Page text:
Ninth Circuit: Nevada’s Women-only Prison Guard Policy Violated Title VII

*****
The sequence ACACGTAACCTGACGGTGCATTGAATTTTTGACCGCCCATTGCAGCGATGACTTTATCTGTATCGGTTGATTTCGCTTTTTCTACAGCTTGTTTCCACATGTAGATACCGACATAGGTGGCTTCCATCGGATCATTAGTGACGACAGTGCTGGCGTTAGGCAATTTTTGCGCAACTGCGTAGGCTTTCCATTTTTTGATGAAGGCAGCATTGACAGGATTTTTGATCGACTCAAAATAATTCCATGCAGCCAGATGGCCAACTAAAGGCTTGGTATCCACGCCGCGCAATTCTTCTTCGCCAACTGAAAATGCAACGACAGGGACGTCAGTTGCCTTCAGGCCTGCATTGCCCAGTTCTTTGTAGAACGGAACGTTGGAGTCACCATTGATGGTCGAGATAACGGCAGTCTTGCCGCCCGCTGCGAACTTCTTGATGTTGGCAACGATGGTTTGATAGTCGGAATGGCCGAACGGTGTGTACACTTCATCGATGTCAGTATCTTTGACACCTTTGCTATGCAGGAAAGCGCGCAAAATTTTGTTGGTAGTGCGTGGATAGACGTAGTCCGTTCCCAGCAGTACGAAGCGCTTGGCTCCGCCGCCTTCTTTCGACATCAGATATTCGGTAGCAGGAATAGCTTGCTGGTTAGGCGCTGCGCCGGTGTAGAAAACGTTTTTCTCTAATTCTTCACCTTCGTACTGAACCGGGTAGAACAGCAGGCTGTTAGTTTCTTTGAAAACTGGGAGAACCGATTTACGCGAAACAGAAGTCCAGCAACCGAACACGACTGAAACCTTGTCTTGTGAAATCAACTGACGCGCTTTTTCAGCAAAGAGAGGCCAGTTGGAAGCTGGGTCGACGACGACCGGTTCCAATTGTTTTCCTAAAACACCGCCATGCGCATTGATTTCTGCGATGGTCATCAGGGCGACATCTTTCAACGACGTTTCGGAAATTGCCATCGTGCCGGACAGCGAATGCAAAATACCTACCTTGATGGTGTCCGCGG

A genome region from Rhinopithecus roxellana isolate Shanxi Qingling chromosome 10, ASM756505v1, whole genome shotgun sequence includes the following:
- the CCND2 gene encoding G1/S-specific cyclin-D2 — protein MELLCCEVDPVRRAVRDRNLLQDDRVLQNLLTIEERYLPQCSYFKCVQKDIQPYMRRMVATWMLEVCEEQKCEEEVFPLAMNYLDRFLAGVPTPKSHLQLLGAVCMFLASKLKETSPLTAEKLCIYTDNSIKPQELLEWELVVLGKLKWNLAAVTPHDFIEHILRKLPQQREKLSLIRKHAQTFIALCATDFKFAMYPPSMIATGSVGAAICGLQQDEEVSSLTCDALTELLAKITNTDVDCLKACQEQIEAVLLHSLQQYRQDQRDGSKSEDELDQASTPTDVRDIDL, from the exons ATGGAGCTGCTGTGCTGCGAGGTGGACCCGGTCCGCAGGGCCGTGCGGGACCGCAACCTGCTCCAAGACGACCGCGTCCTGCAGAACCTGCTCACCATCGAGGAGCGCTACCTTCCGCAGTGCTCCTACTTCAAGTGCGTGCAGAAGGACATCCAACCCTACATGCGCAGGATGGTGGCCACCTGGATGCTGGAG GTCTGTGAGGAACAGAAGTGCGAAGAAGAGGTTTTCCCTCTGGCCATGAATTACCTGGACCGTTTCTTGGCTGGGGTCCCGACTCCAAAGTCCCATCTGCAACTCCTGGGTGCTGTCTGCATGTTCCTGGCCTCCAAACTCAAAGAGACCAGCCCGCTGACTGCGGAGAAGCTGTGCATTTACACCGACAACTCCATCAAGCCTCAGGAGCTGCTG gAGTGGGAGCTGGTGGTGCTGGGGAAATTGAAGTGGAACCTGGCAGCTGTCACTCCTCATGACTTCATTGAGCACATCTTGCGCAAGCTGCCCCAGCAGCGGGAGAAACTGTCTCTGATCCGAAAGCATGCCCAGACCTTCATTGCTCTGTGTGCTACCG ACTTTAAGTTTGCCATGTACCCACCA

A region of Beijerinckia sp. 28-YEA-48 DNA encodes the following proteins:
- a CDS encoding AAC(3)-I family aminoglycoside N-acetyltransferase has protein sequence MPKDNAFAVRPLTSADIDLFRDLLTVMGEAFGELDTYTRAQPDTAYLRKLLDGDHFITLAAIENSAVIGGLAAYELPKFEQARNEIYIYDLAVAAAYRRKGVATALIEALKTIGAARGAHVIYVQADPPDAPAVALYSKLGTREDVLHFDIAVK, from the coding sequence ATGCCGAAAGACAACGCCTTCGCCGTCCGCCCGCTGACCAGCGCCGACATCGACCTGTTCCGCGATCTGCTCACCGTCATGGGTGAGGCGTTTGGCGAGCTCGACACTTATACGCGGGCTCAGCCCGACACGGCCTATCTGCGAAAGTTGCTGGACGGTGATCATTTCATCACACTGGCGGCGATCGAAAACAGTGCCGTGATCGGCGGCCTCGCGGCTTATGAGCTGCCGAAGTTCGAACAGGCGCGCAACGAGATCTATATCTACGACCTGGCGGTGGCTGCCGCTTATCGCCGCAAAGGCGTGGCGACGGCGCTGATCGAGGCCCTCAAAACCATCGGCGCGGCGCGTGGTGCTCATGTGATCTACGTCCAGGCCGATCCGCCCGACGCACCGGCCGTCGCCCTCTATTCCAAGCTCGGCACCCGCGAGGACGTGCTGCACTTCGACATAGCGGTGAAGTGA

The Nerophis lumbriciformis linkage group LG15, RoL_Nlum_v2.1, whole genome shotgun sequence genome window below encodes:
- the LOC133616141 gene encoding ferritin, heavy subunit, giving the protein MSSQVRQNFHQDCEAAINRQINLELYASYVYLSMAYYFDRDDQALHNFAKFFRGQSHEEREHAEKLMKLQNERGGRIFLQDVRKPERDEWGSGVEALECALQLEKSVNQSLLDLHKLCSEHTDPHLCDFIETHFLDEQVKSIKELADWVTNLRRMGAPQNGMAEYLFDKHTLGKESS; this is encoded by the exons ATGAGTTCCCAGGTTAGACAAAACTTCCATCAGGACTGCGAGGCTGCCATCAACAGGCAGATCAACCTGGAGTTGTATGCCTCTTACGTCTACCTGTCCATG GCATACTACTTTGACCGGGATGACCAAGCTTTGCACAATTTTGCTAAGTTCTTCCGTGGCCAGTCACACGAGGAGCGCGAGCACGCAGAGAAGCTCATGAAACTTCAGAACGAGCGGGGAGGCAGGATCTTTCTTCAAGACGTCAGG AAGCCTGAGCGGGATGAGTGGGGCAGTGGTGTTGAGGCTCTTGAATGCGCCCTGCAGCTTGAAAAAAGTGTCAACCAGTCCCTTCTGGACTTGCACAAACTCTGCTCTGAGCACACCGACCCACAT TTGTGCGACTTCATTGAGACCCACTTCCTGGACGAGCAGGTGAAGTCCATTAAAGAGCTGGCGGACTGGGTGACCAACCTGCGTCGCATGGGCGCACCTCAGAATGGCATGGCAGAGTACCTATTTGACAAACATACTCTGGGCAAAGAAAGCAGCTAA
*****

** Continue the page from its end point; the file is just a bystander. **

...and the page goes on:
After a Nevada inmate was impregnated by a male prison guard in a private Corrections Corporation of America facility, the state canceled its CCA contract and implemented a new hiring policy for its women’s prisons. Under the policy — which is no longer in place — all supervisory (or “lieutenant”) positions would be filled by women and the line prison guard staff would be 70% women. In a Title VII challenge to that policy filed by several male prison guards, the Ninth Circuit has reversed a district court grant of summary judgment for the state. The panel reasoned that sex is not a bona fide occupational qualification for a supervisory position in a women’s prison, rejecting the state’s implications that men are more likely to tolerate sexual abuse, that male supervisors are more likely to sexually abuse inmates, and that female guards are “less susceptible to manipulation by inmates” (PDF p. 9688). Judge Marsha Berzon, writing for the panel, criticized these arguments as stereotypical: “Disturbingly, in suggesting that all men are inherently apt to sexually abuse, or condone sexual abuse of, female inmates, NDOC relies on entirely specious gender stereotypes that have no place in a workplace governed by Title VII” (PDF p. 9695).